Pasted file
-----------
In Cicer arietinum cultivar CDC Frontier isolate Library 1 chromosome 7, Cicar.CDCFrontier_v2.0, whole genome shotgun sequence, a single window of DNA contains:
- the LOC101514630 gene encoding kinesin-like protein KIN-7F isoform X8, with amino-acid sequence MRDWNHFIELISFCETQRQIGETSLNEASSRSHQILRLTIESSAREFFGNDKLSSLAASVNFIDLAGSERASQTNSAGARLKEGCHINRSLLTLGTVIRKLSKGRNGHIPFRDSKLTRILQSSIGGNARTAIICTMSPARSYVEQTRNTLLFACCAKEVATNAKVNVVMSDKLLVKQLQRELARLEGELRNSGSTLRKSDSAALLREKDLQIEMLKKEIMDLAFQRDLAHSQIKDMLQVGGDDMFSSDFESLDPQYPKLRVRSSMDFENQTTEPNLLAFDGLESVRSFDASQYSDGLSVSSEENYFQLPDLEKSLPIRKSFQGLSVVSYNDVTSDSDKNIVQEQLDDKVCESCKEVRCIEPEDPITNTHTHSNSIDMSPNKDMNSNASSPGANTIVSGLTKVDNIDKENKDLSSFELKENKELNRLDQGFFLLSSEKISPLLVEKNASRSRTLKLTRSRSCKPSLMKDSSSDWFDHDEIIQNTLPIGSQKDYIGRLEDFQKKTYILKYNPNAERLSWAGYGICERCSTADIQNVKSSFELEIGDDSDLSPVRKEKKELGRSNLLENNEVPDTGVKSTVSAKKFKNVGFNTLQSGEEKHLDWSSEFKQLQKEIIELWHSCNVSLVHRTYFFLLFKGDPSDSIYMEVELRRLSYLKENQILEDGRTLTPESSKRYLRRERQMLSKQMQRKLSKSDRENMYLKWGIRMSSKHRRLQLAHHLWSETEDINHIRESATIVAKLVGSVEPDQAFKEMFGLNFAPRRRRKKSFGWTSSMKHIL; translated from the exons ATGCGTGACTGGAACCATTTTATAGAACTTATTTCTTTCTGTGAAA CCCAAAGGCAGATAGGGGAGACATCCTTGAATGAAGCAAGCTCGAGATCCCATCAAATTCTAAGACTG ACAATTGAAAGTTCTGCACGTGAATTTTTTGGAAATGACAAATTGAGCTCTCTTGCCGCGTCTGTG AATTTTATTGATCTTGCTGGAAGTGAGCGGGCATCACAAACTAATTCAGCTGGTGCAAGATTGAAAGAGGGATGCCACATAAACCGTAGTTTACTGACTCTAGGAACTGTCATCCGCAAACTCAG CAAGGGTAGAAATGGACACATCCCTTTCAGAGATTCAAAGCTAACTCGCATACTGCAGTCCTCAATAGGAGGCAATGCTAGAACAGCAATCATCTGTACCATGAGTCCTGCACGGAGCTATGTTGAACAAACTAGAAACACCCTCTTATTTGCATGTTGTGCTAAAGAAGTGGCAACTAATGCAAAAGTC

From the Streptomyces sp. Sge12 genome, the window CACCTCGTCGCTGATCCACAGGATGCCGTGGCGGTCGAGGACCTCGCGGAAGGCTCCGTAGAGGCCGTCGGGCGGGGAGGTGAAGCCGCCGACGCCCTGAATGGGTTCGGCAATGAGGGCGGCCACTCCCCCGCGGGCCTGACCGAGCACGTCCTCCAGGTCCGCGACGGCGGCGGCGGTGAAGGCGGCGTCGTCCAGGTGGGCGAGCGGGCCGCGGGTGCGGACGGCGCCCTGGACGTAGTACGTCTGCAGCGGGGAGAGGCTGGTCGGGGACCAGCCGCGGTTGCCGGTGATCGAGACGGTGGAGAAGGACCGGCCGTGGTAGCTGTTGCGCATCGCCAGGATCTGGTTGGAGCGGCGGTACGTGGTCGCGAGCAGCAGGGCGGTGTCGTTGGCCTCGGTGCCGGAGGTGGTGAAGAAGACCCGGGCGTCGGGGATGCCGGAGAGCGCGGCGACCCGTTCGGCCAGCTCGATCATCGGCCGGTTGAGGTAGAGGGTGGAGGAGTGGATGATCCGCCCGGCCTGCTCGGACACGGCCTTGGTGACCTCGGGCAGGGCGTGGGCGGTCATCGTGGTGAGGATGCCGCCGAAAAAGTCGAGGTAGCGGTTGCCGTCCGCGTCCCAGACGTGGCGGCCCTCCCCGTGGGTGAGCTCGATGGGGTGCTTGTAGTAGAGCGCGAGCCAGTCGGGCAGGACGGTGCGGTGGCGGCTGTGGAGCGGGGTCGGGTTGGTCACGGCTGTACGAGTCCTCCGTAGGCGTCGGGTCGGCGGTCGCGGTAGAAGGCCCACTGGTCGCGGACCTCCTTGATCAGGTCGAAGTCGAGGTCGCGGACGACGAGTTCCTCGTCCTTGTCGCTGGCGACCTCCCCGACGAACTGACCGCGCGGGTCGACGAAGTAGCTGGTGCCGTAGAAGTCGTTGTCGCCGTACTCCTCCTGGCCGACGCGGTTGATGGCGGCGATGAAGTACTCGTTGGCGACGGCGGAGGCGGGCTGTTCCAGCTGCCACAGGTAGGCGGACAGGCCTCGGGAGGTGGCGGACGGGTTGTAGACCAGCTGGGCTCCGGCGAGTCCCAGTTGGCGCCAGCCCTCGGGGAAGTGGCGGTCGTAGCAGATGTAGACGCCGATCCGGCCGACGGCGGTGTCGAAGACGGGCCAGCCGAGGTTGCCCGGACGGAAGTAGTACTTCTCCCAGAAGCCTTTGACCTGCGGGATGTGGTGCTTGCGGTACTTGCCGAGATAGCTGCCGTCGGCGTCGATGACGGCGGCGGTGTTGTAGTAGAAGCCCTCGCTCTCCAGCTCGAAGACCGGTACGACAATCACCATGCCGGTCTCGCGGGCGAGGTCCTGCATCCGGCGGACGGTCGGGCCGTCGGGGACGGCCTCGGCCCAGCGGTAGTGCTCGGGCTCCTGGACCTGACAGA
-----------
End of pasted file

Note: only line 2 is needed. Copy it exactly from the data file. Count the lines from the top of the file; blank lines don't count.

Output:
- the LOC101514630 gene encoding kinesin-like protein KIN-7F isoform X8, with amino-acid sequence MRDWNHFIELISFCETQRQIGETSLNEASSRSHQILRLTIESSAREFFGNDKLSSLAASVNFIDLAGSERASQTNSAGARLKEGCHINRSLLTLGTVIRKLSKGRNGHIPFRDSKLTRILQSSIGGNARTAIICTMSPARSYVEQTRNTLLFACCAKEVATNAKVNVVMSDKLLVKQLQRELARLEGELRNSGSTLRKSDSAALLREKDLQIEMLKKEIMDLAFQRDLAHSQIKDMLQVGGDDMFSSDFESLDPQYPKLRVRSSMDFENQTTEPNLLAFDGLESVRSFDASQYSDGLSVSSEENYFQLPDLEKSLPIRKSFQGLSVVSYNDVTSDSDKNIVQEQLDDKVCESCKEVRCIEPEDPITNTHTHSNSIDMSPNKDMNSNASSPGANTIVSGLTKVDNIDKENKDLSSFELKENKELNRLDQGFFLLSSEKISPLLVEKNASRSRTLKLTRSRSCKPSLMKDSSSDWFDHDEIIQNTLPIGSQKDYIGRLEDFQKKTYILKYNPNAERLSWAGYGICERCSTADIQNVKSSFELEIGDDSDLSPVRKEKKELGRSNLLENNEVPDTGVKSTVSAKKFKNVGFNTLQSGEEKHLDWSSEFKQLQKEIIELWHSCNVSLVHRTYFFLLFKGDPSDSIYMEVELRRLSYLKENQILEDGRTLTPESSKRYLRRERQMLSKQMQRKLSKSDRENMYLKWGIRMSSKHRRLQLAHHLWSETEDINHIRESATIVAKLVGSVEPDQAFKEMFGLNFAPRRRRKKSFGWTSSMKHIL; translated from the exons ATGCGTGACTGGAACCATTTTATAGAACTTATTTCTTTCTGTGAAA CCCAAAGGCAGATAGGGGAGACATCCTTGAATGAAGCAAGCTCGAGATCCCATCAAATTCTAAGACTG ACAATTGAAAGTTCTGCACGTGAATTTTTTGGAAATGACAAATTGAGCTCTCTTGCCGCGTCTGTG AATTTTATTGATCTTGCTGGAAGTGAGCGGGCATCACAAACTAATTCAGCTGGTGCAAGATTGAAAGAGGGATGCCACATAAACCGTAGTTTACTGACTCTAGGAACTGTCATCCGCAAACTCAG CAAGGGTAGAAATGGACACATCCCTTTCAGAGATTCAAAGCTAACTCGCATACTGCAGTCCTCAATAGGAGGCAATGCTAGAACAGCAATCATCTGTACCATGAGTCCTGCACGGAGCTATGTTGAACAAACTAGAAACACCCTCTTATTTGCATGTTGTGCTAAAGAAGTGGCAACTAATGCAAAAGTC